Saving Black Lives: Defining Data as a Tool for Justice
By Sherrell Dorsey and Jenna Chambers
The Data for Black Lives Conference was a visible presence at the MIT Media Lab this weekend. Spearheaded by Yeshimabeit Milner, Lucas Mason-Brown, and Max Clermont aimed to correlate the use of data in factors of criminal justice, health inequity, and science skills-building for empowering and protecting black communities.
Moreover, the conference was a proxy for what it means to leverage data science to promote accountability, encourage protest against institutional racism, and reimagine collective freedom through the use of technology.
Scientists and community organizers came together to explore the role data and technology play in our society and in our fight for justice. By engaging in discussion around the issues impacting our community, the conference centered the use of data as a tool for “protest, accountability, and collective action.”
Where are all the Black scientists?
Some of the best jobs (read: highest paying) in the country are STEM-related. Engineers, software developers, and data scientists continue to be top-earning professionals in their respective fields.
Though more attention has been drawn to the lack of diversity and inclusionary practices in the STEM, black and brown people continue to get left behind when it comes to being at the forefront of innovation. This is not new.
It’s well publicized that black and brown people are grossly underrepresented in STEM including the tech industry, sciences, and engineering despite demonstrating the same level of interest and desire to pursue careers in these fields as their white counterparts.
Educators in STEM fields and scientists convened to discuss this gap in “Where are the black scientists?” and learn more about how we can address this disparity.
“The wealthy who run this country are only concerned about the education of their children. Everyone else in America is getting sharecropper education, ” said Dr. Bob Moses of The Algebra Project.
We must be strategic about closing the representation gap to ensure that we not only have a seat at the table, but also a stake in the decision-making process. When black and brown folks are left out of the conversation, we risk missing the opportunity to develop solutions to the issues we face as a community. Piper Harron, mathematician who earned her PhD at Princeton, explained that different patterns in our brains emerge through different experiences. “People who’ve never had to navigate the inequities experienced by people of color cannot create the solutions to these problems,” she said.
It’s imperative to discuss how we reach populations of students who have taken a different path but have the aptitude and desire to take advantage of the opportunities in STEM including those that have yet to be formed.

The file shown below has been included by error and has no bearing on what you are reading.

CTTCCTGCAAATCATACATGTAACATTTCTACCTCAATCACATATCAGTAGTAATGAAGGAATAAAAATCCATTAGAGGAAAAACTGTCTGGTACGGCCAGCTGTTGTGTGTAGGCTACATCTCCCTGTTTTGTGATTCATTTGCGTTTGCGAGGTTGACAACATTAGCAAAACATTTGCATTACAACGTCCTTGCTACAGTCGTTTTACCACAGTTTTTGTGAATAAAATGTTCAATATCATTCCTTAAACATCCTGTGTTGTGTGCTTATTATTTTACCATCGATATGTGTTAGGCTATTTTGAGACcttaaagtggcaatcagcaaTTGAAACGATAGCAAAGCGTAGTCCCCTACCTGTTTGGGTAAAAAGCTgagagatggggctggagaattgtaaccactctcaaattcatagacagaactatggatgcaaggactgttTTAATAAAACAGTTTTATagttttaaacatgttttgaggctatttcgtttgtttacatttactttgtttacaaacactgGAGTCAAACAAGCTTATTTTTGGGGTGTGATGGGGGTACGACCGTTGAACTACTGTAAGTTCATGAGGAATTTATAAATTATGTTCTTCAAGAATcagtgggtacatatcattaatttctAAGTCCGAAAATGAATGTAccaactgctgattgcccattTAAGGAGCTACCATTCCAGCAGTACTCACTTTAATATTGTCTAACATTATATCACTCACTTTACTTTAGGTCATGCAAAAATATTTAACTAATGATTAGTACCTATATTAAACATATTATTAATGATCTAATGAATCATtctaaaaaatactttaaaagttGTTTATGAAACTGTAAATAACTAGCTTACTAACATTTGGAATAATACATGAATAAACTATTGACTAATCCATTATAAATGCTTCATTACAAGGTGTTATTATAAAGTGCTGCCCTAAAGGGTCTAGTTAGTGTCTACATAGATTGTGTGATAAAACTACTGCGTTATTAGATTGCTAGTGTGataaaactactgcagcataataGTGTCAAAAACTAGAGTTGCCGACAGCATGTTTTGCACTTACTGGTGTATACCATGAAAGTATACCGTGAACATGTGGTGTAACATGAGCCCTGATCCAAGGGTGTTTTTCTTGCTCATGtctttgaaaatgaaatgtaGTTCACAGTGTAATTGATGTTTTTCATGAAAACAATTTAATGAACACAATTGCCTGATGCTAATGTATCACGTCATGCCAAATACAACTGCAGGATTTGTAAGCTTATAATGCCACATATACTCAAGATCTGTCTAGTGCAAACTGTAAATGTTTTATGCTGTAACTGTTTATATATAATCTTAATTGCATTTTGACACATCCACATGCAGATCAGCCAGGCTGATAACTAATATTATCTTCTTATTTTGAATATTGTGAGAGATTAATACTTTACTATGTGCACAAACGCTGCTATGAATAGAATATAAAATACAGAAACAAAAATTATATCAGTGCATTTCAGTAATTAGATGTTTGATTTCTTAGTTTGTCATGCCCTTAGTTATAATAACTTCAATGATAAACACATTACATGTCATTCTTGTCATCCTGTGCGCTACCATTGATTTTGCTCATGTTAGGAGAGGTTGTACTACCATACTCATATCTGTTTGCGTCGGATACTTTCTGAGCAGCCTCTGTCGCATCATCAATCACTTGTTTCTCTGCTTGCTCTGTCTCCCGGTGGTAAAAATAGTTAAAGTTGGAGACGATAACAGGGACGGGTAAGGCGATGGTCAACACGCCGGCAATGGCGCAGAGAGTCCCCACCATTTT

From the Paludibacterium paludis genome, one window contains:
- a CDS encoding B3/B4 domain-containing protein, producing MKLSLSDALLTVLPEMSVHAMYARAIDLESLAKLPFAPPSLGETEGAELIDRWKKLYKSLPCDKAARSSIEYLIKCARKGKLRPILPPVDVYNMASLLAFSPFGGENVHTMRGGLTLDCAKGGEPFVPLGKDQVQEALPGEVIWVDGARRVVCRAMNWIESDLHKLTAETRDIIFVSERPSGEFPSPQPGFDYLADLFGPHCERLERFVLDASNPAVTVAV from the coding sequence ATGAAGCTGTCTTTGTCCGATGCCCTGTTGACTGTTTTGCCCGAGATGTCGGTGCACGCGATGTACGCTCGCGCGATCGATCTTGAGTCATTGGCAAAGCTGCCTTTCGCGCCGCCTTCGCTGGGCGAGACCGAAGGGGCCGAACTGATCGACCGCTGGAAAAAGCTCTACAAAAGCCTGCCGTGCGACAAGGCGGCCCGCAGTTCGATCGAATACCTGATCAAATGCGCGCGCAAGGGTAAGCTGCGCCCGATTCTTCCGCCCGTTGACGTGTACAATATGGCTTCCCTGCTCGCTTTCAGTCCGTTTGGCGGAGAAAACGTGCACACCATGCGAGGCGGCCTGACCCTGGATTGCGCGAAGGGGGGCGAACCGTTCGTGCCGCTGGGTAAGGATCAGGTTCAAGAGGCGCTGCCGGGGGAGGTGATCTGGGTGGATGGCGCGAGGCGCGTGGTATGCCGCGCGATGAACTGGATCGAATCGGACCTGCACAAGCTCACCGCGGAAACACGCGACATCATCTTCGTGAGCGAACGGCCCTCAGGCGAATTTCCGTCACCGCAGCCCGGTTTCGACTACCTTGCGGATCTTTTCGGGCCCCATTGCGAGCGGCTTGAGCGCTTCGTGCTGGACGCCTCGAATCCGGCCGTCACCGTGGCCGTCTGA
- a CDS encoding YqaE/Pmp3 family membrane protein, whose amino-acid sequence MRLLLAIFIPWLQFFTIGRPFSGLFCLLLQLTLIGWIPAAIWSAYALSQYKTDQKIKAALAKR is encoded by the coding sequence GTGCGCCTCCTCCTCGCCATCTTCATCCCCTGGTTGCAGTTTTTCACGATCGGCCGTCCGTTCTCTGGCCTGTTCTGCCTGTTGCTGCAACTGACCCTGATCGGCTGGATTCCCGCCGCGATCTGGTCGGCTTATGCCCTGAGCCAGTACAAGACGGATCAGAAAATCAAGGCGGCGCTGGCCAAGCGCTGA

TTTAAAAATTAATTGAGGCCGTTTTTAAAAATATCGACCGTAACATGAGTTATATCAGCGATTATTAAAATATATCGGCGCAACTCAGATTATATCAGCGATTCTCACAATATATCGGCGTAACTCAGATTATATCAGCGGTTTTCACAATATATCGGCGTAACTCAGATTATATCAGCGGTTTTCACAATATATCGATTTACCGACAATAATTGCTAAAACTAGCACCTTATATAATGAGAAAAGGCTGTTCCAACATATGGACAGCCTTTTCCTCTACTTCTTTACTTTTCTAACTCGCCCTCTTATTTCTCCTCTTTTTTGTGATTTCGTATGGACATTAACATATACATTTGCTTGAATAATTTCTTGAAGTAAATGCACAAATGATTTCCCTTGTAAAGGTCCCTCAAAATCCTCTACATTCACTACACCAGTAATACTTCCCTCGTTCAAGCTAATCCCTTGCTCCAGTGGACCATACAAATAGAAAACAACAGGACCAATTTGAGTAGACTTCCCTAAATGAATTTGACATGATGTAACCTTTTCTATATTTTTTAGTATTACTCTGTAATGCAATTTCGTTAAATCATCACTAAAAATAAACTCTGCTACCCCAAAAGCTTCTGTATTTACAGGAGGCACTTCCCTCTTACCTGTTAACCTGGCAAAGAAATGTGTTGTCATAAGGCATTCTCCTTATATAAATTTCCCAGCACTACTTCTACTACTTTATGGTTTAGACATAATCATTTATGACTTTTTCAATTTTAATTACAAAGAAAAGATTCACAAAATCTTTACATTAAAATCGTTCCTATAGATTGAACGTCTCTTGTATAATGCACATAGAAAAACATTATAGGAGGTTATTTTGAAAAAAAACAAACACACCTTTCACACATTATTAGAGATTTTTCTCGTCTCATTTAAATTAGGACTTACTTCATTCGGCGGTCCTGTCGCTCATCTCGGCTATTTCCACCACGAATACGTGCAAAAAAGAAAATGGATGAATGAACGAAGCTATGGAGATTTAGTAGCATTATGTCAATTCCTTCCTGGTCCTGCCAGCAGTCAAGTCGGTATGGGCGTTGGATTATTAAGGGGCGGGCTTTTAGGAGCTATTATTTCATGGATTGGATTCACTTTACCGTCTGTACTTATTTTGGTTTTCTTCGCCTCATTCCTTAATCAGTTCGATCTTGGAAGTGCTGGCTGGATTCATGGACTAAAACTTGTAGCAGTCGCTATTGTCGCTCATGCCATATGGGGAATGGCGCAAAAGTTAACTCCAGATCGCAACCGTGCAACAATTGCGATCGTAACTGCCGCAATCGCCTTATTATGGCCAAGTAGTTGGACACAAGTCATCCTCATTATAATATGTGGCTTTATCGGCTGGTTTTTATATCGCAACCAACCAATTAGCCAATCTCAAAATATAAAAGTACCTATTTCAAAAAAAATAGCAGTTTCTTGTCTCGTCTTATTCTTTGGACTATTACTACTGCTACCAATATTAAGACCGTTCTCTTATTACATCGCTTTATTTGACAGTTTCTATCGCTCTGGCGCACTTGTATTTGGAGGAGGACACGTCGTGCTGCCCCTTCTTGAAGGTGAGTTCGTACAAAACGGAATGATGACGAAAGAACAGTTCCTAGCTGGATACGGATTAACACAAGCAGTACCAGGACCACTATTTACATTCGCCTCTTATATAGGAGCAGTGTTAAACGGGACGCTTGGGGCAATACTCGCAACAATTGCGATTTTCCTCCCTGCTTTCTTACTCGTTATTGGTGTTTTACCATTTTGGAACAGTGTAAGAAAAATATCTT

“New science is emerging that didn’t exist. There hasn’t been time to set up gatekeepers. Find the new areas where you will be rewarded for thinking and code-switching,” said Amon Millner
Black Work. Black Wealth. Black Futures.
Wealth inequality in America hits black and brown communities the hardest. We don’t need to overanalyze the data to know this to be true; we walk past the disparity every day.
In the discussion on black wealth and futures addressed the interdependent impacts of harmful policies, poor education, discriminatory housing policies, and lack of financial literacy in the black community. All was not bleak, however.
The fight for economic justice, panelists agreed, relies on a strategic focus on leveraging technology and workforce development initiatives that credential low-income communities in industries related to advanced manufacturing, digital fabrication, and other adjacent technologies.
The next 15 years of advancement in the digital revolution will present a window of opportunity for people of color, resourced via Silicon Valley, public, and private foundation funding, to take advantage of. These opportunities will be dressed in expanded funding streams targeting founders of color, coding camps for inner-city students, and credentialing that may not require a four-year investment of time and resources for a degree.
“The issue is going to be ‘what kind of technology are we going to be inventing?’. It is not going to be ‘let’s get black kids into tech’,” said Omoju Miller, senior data scientist at GitHub.
The assertion that homeownership will no longer be the driver of wealth creation presented alternative pathways millennials of color will find and fund their American dream through entrepreneurship and in-demand jobs that create builders and not borrowers.
“We need to be the captains of industry not necessarily for global domination, but for local self-determination,” said Blair Evans.
The Necessity of Algorithm Accountability
Cathy O’Neal, data scientist and author of Weapons of Math Destruction, is one of the most prominent outspoken voices on harmful algorithms and their impact on inequality. We sat down with her following her presentation in the conference’s opening panel to discuss data bias, algorithm accountability, and why Silicon Valley’s approach to personalization and service is harming America. Listen to our interview below.
Following the Data for Black Lives Conference, the need for comprehensive roadmaps for connecting to the researh and work of black scientists and organizers in this space is important. While social media threads from the hashtag can offer connections, the question of where we’ll be come next year’s conference remain.